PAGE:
Whether you’ve owned a CCW (concealed carry weapon) for a while, or maybe even if you’re pretty new to the game, you may have heard the term “trigger reset” used in a number of ways. But no matter how the term is used, you have realized that a “shorter” trigger reset is better than a longer one. So, what exactly does that mean?
Any semi-automatic pistol you buy will have a system that decouples the trigger from the firing mechanism after the shot is fired. The trigger actually disconnects from the sear for an instant before you can fire off the next shot. The time that it takes for this to occur is the “trigger reset” interval, and you’ll know when this has ended because you’ll feel a click in the trigger, alerting you to the fact that the gun is ready to be fired again.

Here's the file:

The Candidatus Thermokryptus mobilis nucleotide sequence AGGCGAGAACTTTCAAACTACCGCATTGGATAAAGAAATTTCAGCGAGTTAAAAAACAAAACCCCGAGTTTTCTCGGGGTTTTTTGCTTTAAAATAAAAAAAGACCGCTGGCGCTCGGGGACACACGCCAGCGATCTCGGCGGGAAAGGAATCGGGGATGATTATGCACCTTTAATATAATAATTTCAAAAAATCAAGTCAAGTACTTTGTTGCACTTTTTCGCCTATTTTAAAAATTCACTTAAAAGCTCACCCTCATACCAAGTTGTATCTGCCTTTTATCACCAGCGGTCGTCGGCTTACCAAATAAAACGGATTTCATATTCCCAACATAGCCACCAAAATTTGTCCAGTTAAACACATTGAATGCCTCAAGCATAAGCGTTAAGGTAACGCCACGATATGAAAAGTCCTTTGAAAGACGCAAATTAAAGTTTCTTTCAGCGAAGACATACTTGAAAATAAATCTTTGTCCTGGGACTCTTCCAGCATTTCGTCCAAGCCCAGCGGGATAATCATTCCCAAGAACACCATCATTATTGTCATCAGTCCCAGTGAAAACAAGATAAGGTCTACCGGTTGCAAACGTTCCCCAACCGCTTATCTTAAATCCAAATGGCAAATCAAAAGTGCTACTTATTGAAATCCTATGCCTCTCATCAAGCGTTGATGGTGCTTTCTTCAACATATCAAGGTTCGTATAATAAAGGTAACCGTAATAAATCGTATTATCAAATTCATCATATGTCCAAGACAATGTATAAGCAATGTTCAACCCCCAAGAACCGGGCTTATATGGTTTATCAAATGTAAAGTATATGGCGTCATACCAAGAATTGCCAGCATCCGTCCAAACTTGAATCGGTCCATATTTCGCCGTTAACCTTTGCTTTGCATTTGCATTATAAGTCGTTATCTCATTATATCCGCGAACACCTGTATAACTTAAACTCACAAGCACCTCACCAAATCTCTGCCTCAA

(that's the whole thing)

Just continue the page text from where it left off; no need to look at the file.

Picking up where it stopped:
As Tamara Keel points out in her article, “Ready, Set, Go!” on USConcealedCarry.com, trigger reset is considered to be important,
“… because with most pistols, you don’t need to let the trigger run all the way forward to cause the mechanism to reset.” (Read more about CCW trigger reset here.)
Of course, as Keel points out, this can be both good and bad.
On one hand, it’s great because you don’t have to wait as long to squeeze off follow-up shots. And on the other, if you try to squeeze again before the exact moment when the trigger is ready, your gun won’t fire. This is called “trigger freeze,” and the best way to avoid it is to wait for that click you feel after shots are fired.
You can dry fire practice with your CCW and in time, you may be able to run the trigger reset. This means you’ll instinctively know when the trigger is ready. It will take a lot of practice, but if you want to be quick, running the trigger reset is one way to do it.
Keel recommends, “For best results, try to teach yourself to let the trigger out plenty far enough to reset, without actually lifting your finger off the trigger.”
If you can do that, it will mean the difference between firing off a second shot, if needed, and standing there wondering why nothing happened.